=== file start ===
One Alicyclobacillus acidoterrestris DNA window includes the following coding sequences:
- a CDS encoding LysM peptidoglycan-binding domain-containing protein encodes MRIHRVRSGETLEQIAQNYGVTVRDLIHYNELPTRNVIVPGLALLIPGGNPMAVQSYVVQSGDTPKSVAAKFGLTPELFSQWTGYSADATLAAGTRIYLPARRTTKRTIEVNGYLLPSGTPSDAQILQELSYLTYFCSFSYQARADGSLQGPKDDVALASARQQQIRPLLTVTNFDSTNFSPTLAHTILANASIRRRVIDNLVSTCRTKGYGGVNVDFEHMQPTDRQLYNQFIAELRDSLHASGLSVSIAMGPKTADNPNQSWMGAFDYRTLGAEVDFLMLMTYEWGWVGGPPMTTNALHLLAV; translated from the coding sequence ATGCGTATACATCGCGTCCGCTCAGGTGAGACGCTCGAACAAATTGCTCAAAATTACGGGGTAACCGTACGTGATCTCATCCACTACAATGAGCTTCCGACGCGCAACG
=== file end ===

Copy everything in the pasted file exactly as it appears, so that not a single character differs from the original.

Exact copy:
One Alicyclobacillus acidoterrestris DNA window includes the following coding sequences:
- a CDS encoding LysM peptidoglycan-binding domain-containing protein encodes MRIHRVRSGETLEQIAQNYGVTVRDLIHYNELPTRNVIVPGLALLIPGGNPMAVQSYVVQSGDTPKSVAAKFGLTPELFSQWTGYSADATLAAGTRIYLPARRTTKRTIEVNGYLLPSGTPSDAQILQELSYLTYFCSFSYQARADGSLQGPKDDVALASARQQQIRPLLTVTNFDSTNFSPTLAHTILANASIRRRVIDNLVSTCRTKGYGGVNVDFEHMQPTDRQLYNQFIAELRDSLHASGLSVSIAMGPKTADNPNQSWMGAFDYRTLGAEVDFLMLMTYEWGWVGGPPMTTNALHLLAV; translated from the coding sequence ATGCGTATACATCGCGTCCGCTCAGGTGAGACGCTCGAACAAATTGCTCAAAATTACGGGGTAACCGTACGTGATCTCATCCACTACAATGAGCTTCCGACGCGCAACG